Right to health is regarded as one of the fundamental human rights and it includes right to live in dignity. It was first recognized internationally by World Health Organization in 1946 whose preamble defines health as a state of complete physical, mental and social well being. The preamble further states that:
“the enjoyment of the highest attainable standard of health is one of the fundamental rights of every human being without distinction of race, religion, political belief, economic or social condition”.
Universal Declaration of Human Rights, 1948 mentioned health as part of the right to an adequate standard of living. The United Nations expanded upon the “Right to Health” in Article 12 of the International Covenant on Economic, Social and Cultural Rights in 1966. This document guaranteed the “right of everyone to the enjoyment of the highest attainable standard of health”. It also specifically called for the “provision for the reductions of . . . infant mortality and for the healthy development of the child; the improvement of all aspects of environmental and industrial hygiene; the prevention, treatment and control of epidemic, endemic, occupational, and other diseases; and the creation of conditions which could assure to all medical service and medical attention in the event of sickness.”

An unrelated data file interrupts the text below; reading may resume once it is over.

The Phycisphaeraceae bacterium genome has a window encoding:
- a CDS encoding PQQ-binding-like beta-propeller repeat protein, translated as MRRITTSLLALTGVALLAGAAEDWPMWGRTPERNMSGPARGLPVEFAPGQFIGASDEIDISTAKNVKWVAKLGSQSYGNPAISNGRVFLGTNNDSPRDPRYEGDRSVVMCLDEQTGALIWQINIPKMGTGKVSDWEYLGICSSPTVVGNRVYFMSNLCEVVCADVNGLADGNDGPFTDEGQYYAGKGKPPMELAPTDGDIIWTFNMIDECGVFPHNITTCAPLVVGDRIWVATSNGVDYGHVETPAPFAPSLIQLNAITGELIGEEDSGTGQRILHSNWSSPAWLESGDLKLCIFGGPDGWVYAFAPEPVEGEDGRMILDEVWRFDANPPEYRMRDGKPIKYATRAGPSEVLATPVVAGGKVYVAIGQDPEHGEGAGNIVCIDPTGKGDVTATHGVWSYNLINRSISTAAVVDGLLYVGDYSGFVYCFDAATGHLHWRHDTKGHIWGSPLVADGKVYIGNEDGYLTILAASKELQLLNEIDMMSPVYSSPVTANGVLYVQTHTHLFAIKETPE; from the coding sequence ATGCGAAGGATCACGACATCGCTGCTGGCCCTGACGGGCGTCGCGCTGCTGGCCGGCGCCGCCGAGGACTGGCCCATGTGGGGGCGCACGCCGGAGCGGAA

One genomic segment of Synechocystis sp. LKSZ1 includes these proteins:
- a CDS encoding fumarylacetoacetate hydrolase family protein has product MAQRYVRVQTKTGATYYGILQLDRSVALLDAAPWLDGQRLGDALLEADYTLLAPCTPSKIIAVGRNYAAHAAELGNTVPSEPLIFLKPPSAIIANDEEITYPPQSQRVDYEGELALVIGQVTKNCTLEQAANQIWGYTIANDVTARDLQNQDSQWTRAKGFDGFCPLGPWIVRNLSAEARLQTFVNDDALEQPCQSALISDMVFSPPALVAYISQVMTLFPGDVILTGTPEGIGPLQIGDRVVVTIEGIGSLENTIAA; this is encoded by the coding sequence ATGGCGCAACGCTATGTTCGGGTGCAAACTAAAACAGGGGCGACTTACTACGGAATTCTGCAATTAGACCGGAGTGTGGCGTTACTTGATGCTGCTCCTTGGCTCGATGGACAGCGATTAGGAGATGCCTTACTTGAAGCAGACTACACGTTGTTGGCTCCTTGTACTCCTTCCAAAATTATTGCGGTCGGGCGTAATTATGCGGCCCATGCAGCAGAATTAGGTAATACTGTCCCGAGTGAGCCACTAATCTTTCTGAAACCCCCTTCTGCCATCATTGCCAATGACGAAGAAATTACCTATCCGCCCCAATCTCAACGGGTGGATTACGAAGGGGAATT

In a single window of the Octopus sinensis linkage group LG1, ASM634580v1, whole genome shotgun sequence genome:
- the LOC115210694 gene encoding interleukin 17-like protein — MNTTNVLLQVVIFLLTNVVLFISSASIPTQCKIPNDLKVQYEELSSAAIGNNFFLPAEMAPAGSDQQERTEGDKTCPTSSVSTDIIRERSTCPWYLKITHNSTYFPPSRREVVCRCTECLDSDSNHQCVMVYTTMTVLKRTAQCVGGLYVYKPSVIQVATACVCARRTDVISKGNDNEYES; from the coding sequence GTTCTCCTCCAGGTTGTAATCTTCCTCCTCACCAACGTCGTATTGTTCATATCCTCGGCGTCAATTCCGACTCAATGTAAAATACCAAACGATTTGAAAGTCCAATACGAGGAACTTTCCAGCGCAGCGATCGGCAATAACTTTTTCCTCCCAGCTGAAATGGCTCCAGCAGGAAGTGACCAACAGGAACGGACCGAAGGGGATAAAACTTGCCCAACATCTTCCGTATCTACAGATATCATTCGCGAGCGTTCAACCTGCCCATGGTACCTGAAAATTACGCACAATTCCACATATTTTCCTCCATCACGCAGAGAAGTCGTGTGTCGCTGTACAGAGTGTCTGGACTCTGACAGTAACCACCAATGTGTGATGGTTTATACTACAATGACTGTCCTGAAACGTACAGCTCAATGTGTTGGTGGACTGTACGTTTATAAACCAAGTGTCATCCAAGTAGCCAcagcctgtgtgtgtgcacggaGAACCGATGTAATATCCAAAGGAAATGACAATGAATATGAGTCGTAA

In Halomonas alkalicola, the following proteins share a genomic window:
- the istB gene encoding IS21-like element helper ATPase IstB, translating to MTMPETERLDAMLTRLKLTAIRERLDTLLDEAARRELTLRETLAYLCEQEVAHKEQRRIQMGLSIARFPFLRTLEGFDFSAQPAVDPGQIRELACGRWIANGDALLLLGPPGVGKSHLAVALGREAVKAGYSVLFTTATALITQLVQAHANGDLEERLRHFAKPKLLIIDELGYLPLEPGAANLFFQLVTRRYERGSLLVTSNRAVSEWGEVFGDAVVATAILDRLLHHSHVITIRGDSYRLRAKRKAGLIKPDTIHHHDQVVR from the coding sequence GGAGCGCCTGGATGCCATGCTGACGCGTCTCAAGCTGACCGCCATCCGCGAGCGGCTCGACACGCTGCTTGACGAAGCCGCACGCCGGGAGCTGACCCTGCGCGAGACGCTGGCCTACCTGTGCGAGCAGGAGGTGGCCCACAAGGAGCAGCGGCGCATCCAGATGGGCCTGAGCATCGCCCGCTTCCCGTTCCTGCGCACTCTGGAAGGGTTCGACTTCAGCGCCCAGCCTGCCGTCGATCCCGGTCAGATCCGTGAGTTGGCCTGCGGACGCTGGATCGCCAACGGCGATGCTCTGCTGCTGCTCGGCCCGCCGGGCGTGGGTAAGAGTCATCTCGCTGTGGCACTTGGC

In 2000, the United Nations further expanded upon the “Right to Health” with General Comment No. 14. This document explores the historical context of this right and further defines the meaning of an adequate health care system. It further details the obligations of states and ngo’s, defines violations, and discusses the basics of implementation.
Many other international human rights treaties have recognized right to health like the International Convention on the Elimination of All Forms of Racial Discrimination, 1965, Convention on the Elimination of All Forms of Discrimination against Women, 1979, Convention on the Rights of the Child, 1989, International Convention on the Protection of the Rights of All Migrant Workers and Members of Their Families, 1990, Declaration of Commitment on HIV/AIDS, 2001, Universal Declaration on Bioethics and Human Rights of 2005, Convention on the Rights of Persons with Disabilities, 2006.